|Bronze Age Bee Goddess|
"This gold plaque from Rhodes (7th Century BCE) portrays a powerful goddess of the natural world. Myths and reality converge in the mysteries of bees. The facts of their life cycles and behaviors provide the basis for stories of communication, prophecy, healing, and rebirth. The founders of ASWM have chosen this image to represent the rich harvest to be gathered when women collaborate and communicate to promote understanding of women’s ancient myths. The Bronze Age bee goddess also reminds us of our essential connection with the stories of all creatures, and our need to ensure their continued survival."
Speaking of "Pollinators", note the Melissae, or Bee Goddess on the logo of the Conference I just attended with my collaborator, Macha Nightmare. (The name "Deborah" or "Devorah" also means "bee", and probably derives from a time when there was also a bee deity among the Semites). I was not thinking of the logo for the Conference when I wrote the previous article about "Pollinators", but after attending the conference, I see now why I was thinking of this. I love it when I find myself entrained with other minds and creators.......like a bee, you discover you participate in a kind of collective consciousness, and you don't even know it! Abby Willowroot, creator of the Goddess 2000 Project, once said that she was sure she had a collaborator who lived in New Jersey, and she would probably never meet him. She was only half kidding.
I have to say that the Conference was amazing, and I felt very honored to be there among such an august company. People who have informed my world view since college, among them Charlene Spretnak, Vicki Noble, D'Vorah J. Grenn, Marna Hauk, Joan Marler, Max Dashu, Jean Shinoda Bolen, Ana Castillo, Miriam Robbins Dexter, Annie Finch, Judy Grahn, Patricia Monaghan, Luisah Teish..........so much packed into only two days, so affirmed to hear the words of these women who have spent a generation pollinating a new paradigm for the future.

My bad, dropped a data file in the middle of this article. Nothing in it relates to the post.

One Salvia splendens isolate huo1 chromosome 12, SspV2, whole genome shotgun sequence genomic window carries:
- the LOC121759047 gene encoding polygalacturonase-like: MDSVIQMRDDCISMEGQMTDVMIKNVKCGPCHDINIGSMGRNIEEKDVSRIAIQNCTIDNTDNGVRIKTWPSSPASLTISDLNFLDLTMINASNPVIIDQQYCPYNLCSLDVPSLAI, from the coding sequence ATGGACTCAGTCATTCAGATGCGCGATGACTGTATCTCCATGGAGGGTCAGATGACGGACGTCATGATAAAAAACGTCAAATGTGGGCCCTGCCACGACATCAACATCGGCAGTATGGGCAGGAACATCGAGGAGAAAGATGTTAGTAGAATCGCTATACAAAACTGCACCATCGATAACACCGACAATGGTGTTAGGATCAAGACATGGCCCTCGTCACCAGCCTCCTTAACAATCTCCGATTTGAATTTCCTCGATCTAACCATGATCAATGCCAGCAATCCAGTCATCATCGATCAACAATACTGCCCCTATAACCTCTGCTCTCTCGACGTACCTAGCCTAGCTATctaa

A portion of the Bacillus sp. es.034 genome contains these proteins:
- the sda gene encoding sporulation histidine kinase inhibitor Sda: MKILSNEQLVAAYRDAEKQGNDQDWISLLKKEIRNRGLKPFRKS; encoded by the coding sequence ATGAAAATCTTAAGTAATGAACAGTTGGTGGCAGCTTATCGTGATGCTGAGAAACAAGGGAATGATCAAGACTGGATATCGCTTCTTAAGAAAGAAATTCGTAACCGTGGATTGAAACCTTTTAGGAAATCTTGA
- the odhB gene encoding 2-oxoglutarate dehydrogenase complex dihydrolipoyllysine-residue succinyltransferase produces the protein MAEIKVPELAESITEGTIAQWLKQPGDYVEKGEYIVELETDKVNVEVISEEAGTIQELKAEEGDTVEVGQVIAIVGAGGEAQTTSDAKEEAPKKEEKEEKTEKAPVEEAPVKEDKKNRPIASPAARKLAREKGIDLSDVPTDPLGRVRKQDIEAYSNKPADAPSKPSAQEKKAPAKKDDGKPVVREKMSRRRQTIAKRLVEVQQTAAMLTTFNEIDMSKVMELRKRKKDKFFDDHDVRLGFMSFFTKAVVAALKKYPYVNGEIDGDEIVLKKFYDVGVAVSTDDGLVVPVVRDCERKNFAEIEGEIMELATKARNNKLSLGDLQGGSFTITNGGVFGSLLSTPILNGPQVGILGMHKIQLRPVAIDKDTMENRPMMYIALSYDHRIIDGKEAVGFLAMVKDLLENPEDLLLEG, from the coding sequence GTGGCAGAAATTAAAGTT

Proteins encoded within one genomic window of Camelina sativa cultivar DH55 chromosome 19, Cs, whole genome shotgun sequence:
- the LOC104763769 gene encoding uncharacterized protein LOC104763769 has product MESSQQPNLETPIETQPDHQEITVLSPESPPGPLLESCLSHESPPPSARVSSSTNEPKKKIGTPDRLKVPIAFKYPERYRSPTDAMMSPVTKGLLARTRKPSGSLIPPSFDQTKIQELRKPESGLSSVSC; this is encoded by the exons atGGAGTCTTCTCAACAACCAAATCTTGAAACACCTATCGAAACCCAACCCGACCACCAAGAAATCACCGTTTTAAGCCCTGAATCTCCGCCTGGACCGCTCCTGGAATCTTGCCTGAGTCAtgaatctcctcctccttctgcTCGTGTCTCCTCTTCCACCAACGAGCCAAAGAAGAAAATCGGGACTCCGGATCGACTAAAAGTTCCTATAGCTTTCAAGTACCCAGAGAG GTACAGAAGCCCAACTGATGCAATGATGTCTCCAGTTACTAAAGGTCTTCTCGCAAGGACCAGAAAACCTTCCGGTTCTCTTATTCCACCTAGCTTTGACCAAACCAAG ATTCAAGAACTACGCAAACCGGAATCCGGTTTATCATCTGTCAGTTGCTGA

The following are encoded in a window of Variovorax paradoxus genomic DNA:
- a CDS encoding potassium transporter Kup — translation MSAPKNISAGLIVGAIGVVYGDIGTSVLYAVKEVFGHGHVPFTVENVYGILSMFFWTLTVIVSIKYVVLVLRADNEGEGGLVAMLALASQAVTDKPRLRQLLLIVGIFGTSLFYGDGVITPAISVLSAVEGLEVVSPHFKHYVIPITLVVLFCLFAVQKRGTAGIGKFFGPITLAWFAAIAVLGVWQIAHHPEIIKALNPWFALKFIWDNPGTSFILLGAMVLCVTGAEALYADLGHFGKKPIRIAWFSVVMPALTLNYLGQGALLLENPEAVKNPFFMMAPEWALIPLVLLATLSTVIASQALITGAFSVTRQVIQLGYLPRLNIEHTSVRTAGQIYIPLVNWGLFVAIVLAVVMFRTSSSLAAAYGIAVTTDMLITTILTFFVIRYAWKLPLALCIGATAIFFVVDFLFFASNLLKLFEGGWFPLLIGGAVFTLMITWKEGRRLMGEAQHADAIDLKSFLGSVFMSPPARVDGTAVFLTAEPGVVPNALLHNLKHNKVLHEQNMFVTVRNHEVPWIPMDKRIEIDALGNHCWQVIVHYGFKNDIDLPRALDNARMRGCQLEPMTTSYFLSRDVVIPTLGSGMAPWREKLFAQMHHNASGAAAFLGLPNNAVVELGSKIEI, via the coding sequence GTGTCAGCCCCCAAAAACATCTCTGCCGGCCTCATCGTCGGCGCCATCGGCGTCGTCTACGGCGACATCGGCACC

The scholars who have devoted themselves to re-discovering and imagining ancient cultures of the Goddess are not saying we can return to a time that existed 5,000, 6,000, 7,000 years ago. But by understanding what was, might have been, by seeing the submerged strata of artifacts, symbols and archetypes upon which contemporary mythos has been built, we can imagine and re-myth into the 21st century stories and theologies that are appropriate, and inspiring, for the time we live in, its crisis, and its potential for great transformation.
The "Her-story" these brave pioneers have unearthed is so important, and I am appalled at how little attention their work receives. So many people are devoted to trivializing and denying their work, just as women's work in general is trivialized and denied. Gender imbalance is deeply embedded in our culture, so deeply embedded that it takes courage to dig deep into mythic substratum of the collective unconscious. Another way of putting it is......institutions and individuals in power rarely release power-over without conflict and upheaval. In this country male slaves were freed, and allowed to vote, some 60 years before women of any color were granted that right, and only after the women themselves rose up and demanded it. That's well worth thinking about as we face, once again, patriarchs in Washington who would like to deny women birth control.